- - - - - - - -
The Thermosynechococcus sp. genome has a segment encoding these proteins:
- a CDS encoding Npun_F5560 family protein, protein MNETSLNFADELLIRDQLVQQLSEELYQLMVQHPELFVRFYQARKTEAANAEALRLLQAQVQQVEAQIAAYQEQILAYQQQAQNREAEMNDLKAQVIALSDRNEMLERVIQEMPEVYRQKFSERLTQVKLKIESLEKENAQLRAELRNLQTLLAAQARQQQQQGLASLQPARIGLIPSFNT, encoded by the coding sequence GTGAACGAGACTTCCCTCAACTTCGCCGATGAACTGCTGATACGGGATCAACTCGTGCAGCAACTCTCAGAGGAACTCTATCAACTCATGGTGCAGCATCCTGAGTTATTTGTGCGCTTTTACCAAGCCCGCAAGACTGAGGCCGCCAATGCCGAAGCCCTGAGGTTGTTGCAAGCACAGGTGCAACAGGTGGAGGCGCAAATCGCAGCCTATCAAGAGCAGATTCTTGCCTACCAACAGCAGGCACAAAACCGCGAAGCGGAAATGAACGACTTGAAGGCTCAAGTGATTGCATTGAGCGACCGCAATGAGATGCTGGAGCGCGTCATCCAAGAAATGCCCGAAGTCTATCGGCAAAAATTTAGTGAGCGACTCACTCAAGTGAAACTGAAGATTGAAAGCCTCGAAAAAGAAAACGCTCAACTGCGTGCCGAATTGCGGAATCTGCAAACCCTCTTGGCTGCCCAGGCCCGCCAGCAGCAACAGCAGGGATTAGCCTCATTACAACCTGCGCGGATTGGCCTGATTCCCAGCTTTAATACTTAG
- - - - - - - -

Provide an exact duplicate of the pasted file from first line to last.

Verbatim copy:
The Thermosynechococcus sp. genome has a segment encoding these proteins:
- a CDS encoding Npun_F5560 family protein, protein MNETSLNFADELLIRDQLVQQLSEELYQLMVQHPELFVRFYQARKTEAANAEALRLLQAQVQQVEAQIAAYQEQILAYQQQAQNREAEMNDLKAQVIALSDRNEMLERVIQEMPEVYRQKFSERLTQVKLKIESLEKENAQLRAELRNLQTLLAAQARQQQQQGLASLQPARIGLIPSFNT, encoded by the coding sequence GTGAACGAGACTTCCCTCAACTTCGCCGATGAACTGCTGATACGGGATCAACTCGTGCAGCAACTCTCAGAGGAACTCTATCAACTCATGGTGCAGCATCCTGAGTTATTTGTGCGCTTTTACCAAGCCCGCAAGACTGAGGCCGCCAATGCCGAAGCCCTGAGGTTGTTGCAAGCACAGGTGCAACAGGTGGAGGCGCAAATCGCAGCCTATCAAGAGCAGATTCTTGCCTACCAACAGCAGGCACAAAACCGCGAAGCGGAAATGAACGACTTGAAGGCTCAAGTGATTGCATTGAGCGACCGCAATGAGATGCTGGAGCGCGTCATCCAAGAAATGCCCGAAGTCTATCGGCAAAAATTTAGTGAGCGACTCACTCAAGTGAAACTGAAGATTGAAAGCCTCGAAAAAGAAAACGCTCAACTGCGTGCCGAATTGCGGAATCTGCAAACCCTCTTGGCTGCCCAGGCCCGCCAGCAGCAACAGCAGGGATTAGCCTCATTACAACCTGCGCGGATTGGCCTGATTCCCAGCTTTAATACTTAG